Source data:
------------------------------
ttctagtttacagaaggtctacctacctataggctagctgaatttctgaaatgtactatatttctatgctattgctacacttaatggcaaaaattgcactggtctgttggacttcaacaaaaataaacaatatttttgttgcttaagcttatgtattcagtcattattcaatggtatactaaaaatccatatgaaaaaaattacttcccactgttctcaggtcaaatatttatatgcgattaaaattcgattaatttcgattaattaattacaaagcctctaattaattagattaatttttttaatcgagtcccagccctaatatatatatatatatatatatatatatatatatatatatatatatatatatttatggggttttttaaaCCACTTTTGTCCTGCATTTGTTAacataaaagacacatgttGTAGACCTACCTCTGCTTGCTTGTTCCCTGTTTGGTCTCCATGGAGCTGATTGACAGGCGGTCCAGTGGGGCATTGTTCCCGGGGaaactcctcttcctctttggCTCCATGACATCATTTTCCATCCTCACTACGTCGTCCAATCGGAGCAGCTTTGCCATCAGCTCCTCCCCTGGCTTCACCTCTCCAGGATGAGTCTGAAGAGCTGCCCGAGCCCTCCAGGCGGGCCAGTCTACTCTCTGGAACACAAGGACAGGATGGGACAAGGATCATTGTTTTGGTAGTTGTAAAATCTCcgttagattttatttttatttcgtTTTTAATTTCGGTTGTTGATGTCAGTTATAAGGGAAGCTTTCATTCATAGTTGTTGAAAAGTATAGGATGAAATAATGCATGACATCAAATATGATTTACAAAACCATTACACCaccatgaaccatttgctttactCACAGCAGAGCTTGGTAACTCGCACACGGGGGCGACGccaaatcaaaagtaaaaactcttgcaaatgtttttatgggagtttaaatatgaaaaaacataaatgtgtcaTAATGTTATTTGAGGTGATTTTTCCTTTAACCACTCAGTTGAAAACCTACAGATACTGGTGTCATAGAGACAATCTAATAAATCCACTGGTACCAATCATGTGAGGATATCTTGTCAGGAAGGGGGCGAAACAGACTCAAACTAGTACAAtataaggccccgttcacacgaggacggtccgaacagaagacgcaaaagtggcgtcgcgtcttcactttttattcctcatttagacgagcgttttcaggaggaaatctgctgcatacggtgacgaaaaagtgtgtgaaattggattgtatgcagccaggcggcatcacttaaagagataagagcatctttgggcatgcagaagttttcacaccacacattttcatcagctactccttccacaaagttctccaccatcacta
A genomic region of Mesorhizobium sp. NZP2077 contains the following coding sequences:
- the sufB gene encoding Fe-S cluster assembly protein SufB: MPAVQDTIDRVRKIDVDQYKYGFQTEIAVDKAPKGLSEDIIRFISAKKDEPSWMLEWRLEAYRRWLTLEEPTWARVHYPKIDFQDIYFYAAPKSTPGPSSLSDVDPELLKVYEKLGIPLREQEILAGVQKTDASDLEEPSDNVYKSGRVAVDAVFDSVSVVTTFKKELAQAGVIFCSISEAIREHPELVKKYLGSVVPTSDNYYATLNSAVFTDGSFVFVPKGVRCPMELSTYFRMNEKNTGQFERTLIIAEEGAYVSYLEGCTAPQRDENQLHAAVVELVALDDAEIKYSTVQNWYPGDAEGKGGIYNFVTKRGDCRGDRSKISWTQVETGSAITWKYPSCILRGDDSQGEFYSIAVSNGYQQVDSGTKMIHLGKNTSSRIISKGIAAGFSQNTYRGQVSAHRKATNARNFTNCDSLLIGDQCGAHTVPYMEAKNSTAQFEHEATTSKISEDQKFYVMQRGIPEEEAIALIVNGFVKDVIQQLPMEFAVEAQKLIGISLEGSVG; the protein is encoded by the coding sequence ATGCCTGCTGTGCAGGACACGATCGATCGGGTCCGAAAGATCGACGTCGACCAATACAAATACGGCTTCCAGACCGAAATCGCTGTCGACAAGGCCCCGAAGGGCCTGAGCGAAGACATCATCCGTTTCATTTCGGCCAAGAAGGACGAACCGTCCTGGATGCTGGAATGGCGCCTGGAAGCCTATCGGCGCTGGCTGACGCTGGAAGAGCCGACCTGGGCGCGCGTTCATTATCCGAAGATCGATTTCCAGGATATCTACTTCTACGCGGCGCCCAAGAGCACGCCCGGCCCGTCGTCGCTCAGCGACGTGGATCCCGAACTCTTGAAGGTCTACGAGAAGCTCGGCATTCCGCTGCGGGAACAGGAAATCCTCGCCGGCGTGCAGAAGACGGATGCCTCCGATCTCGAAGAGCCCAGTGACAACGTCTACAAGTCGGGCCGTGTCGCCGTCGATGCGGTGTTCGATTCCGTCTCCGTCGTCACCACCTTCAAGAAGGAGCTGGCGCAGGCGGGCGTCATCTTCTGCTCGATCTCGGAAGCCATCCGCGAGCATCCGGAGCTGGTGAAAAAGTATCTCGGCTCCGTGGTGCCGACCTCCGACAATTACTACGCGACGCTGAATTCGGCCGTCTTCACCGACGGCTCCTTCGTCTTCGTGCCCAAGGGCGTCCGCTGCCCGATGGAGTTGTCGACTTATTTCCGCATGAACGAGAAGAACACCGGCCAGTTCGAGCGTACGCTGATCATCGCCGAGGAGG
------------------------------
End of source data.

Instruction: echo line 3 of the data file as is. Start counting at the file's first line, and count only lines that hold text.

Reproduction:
- the sufB gene encoding Fe-S cluster assembly protein SufB: MPAVQDTIDRVRKIDVDQYKYGFQTEIAVDKAPKGLSEDIIRFISAKKDEPSWMLEWRLEAYRRWLTLEEPTWARVHYPKIDFQDIYFYAAPKSTPGPSSLSDVDPELLKVYEKLGIPLREQEILAGVQKTDASDLEEPSDNVYKSGRVAVDAVFDSVSVVTTFKKELAQAGVIFCSISEAIREHPELVKKYLGSVVPTSDNYYATLNSAVFTDGSFVFVPKGVRCPMELSTYFRMNEKNTGQFERTLIIAEEGAYVSYLEGCTAPQRDENQLHAAVVELVALDDAEIKYSTVQNWYPGDAEGKGGIYNFVTKRGDCRGDRSKISWTQVETGSAITWKYPSCILRGDDSQGEFYSIAVSNGYQQVDSGTKMIHLGKNTSSRIISKGIAAGFSQNTYRGQVSAHRKATNARNFTNCDSLLIGDQCGAHTVPYMEAKNSTAQFEHEATTSKISEDQKFYVMQRGIPEEEAIALIVNGFVKDVIQQLPMEFAVEAQKLIGISLEGSVG; the protein is encoded by the coding sequence ATGCCTGCTGTGCAGGACACGATCGATCGGGTCCGAAAGATCGACGTCGACCAATACAAATACGGCTTCCAGACCGAAATCGCTGTCGACAAGGCCCCGAAGGGCCTGAGCGAAGACATCATCCGTTTCATTTCGGCCAAGAAGGACGAACCGTCCTGGATGCTGGAATGGCGCCTGGAAGCCTATCGGCGCTGGCTGACGCTGGAAGAGCCGACCTGGGCGCGCGTTCATTATCCGAAGATCGATTTCCAGGATATCTACTTCTACGCGGCGCCCAAGAGCACGCCCGGCCCGTCGTCGCTCAGCGACGTGGATCCCGAACTCTTGAAGGTCTACGAGAAGCTCGGCATTCCGCTGCGGGAACAGGAAATCCTCGCCGGCGTGCAGAAGACGGATGCCTCCGATCTCGAAGAGCCCAGTGACAACGTCTACAAGTCGGGCCGTGTCGCCGTCGATGCGGTGTTCGATTCCGTCTCCGTCGTCACCACCTTCAAGAAGGAGCTGGCGCAGGCGGGCGTCATCTTCTGCTCGATCTCGGAAGCCATCCGCGAGCATCCGGAGCTGGTGAAAAAGTATCTCGGCTCCGTGGTGCCGACCTCCGACAATTACTACGCGACGCTGAATTCGGCCGTCTTCACCGACGGCTCCTTCGTCTTCGTGCCCAAGGGCGTCCGCTGCCCGATGGAGTTGTCGACTTATTTCCGCATGAACGAGAAGAACACCGGCCAGTTCGAGCGTACGCTGATCATCGCCGAGGAGG